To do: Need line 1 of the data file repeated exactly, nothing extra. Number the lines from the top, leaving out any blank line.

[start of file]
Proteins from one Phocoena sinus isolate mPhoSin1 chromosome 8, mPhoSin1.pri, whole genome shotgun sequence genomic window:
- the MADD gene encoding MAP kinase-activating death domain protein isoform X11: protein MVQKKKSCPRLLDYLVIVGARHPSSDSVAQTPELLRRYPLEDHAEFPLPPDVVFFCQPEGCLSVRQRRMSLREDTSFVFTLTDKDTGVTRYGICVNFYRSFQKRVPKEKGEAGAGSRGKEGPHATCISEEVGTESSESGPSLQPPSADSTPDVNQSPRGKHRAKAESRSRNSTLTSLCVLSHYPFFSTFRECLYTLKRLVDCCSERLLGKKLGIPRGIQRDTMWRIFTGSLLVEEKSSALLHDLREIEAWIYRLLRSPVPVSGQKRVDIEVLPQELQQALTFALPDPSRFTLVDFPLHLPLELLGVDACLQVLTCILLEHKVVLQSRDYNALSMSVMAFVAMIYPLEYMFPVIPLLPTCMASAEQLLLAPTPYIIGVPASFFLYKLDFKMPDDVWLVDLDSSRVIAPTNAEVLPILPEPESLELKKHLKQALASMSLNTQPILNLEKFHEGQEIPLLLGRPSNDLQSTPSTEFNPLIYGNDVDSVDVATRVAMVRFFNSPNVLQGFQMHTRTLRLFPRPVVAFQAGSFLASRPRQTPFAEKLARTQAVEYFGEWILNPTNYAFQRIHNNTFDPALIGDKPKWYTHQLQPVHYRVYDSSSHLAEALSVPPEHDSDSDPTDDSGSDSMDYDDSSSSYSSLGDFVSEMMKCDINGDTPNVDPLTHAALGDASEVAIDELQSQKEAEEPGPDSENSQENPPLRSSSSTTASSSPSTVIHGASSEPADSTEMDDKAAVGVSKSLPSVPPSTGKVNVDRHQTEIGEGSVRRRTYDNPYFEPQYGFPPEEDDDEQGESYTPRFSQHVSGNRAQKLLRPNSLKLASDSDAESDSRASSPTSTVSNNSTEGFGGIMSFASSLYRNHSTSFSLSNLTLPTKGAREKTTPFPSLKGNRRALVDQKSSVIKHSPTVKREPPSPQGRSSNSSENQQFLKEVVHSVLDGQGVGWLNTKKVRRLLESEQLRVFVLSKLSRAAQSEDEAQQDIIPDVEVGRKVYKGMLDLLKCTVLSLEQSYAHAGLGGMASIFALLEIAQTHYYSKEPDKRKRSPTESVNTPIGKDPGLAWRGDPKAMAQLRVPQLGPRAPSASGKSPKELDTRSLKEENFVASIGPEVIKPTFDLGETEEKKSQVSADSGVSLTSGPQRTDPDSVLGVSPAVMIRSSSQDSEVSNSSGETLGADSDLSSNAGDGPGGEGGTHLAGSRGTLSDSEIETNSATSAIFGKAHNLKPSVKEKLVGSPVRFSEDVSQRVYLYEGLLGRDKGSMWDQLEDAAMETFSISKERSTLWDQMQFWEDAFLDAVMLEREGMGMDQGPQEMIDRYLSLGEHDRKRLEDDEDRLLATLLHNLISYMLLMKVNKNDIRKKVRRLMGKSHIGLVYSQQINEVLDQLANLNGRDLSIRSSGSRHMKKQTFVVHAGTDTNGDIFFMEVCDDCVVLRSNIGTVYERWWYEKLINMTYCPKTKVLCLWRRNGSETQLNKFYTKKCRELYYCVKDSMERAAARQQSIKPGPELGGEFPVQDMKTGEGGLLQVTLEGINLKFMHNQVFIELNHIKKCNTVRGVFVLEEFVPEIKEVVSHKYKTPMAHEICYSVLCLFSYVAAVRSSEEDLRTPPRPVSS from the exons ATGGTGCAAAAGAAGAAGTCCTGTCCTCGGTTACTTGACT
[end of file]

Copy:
Proteins from one Phocoena sinus isolate mPhoSin1 chromosome 8, mPhoSin1.pri, whole genome shotgun sequence genomic window: